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Because Africa was not present at the “tea party” where the fragmented self-understanding of knowledge was consolidated in disciplinary formations, there was no African history, literature, sociology, philosophy, et cetera, to speak of.African studies, by this partial historical understanding, became the holding house for all those denigrated knowledge that had been excluded from scholarly attention, the ghetto within the ivory tower.
But then you realise that those who have been short-changed by the history of knowledge production do not have the luxury of silent rebuttal. Underlying this second manner of asking the question is the conventional wisdom that African studies emerged out of the marginalisation of Africa within the disciplines.
We need to remind ourselves as often as we can that the struggle against marginalisation and objectification within the domain of knowledge was not simply a struggle for seamless integration, as the liberal mind likes to think.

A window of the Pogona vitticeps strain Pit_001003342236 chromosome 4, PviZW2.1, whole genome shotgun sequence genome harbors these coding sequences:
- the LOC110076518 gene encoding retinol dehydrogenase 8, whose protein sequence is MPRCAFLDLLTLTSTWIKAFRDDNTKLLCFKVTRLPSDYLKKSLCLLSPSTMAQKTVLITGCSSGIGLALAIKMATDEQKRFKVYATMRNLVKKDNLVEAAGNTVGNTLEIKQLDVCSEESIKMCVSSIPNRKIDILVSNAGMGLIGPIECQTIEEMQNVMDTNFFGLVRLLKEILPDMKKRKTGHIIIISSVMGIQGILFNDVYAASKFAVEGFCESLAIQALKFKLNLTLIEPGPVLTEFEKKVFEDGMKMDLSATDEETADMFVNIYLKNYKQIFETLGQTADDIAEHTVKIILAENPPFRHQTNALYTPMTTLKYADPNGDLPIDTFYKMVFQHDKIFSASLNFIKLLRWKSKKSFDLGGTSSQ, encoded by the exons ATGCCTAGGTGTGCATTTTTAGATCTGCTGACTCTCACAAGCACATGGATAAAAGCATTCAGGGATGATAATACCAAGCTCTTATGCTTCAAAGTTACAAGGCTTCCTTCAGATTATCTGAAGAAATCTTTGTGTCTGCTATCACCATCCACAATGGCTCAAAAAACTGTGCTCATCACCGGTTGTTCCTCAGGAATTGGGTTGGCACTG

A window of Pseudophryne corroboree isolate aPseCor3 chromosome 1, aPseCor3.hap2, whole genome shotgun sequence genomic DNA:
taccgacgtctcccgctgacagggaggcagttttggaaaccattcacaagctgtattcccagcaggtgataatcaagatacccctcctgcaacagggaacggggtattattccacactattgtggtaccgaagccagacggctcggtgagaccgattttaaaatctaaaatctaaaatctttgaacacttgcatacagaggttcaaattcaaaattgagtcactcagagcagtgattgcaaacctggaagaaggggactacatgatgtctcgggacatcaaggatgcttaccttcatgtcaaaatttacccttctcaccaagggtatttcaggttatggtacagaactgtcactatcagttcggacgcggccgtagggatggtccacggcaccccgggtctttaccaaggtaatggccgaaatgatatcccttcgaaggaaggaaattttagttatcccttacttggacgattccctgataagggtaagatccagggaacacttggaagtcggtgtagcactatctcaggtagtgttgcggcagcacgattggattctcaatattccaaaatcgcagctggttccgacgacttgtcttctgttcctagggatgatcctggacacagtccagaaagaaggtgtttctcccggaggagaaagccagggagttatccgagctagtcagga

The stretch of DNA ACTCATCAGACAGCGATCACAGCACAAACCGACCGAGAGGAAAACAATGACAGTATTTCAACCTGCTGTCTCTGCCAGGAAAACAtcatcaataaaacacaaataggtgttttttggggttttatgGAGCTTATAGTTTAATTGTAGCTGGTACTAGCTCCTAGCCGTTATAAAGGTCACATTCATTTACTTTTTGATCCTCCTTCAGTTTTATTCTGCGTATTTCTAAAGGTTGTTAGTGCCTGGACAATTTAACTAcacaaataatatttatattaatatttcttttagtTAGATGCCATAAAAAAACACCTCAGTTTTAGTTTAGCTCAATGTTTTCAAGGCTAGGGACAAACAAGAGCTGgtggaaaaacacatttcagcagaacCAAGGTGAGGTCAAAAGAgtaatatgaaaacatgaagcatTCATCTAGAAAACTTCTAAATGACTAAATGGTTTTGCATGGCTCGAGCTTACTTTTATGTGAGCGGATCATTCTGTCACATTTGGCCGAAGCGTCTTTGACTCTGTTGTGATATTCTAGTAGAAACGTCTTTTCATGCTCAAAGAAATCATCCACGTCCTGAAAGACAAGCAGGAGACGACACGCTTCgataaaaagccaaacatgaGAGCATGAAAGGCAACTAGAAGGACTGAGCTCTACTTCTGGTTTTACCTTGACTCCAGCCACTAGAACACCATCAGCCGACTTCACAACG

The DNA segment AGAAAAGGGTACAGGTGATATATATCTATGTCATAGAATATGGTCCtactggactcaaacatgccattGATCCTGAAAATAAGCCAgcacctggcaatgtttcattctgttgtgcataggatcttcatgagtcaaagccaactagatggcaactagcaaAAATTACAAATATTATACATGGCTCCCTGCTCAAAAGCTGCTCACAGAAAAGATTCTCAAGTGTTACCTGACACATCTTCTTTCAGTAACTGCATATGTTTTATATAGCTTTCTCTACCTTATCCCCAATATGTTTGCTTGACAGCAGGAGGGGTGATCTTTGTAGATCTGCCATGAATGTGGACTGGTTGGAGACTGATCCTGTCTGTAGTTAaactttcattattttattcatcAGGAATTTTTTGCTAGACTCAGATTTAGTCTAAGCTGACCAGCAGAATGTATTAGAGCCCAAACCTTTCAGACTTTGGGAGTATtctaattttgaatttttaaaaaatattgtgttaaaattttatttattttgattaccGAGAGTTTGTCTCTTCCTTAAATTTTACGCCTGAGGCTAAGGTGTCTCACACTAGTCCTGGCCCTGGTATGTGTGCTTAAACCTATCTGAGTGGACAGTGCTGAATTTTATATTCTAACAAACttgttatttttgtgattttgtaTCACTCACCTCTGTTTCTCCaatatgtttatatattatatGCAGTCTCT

It was more fundamentally a struggle for epistemological decolonisation, to use the lofty phrase of anticolonial nationalism; it was a struggle to interrogate and reconfigure the enabling paradigms and methodologies that undergirded the entire enterprise of disciplinary knowledge as it evolved within the academy.
Nationalist leaders of all hues never tired of insisting that the struggle against colonialism was not simply a political struggle but also a knowledge project.
Insisting on the agency of the subjugated means more than just a little more African history or a touch of African literature here and there.The question gets asked in several ways and the spectrum of ways of asking runs from the puzzled ignorance of some scholars to the condescending arrogance of others.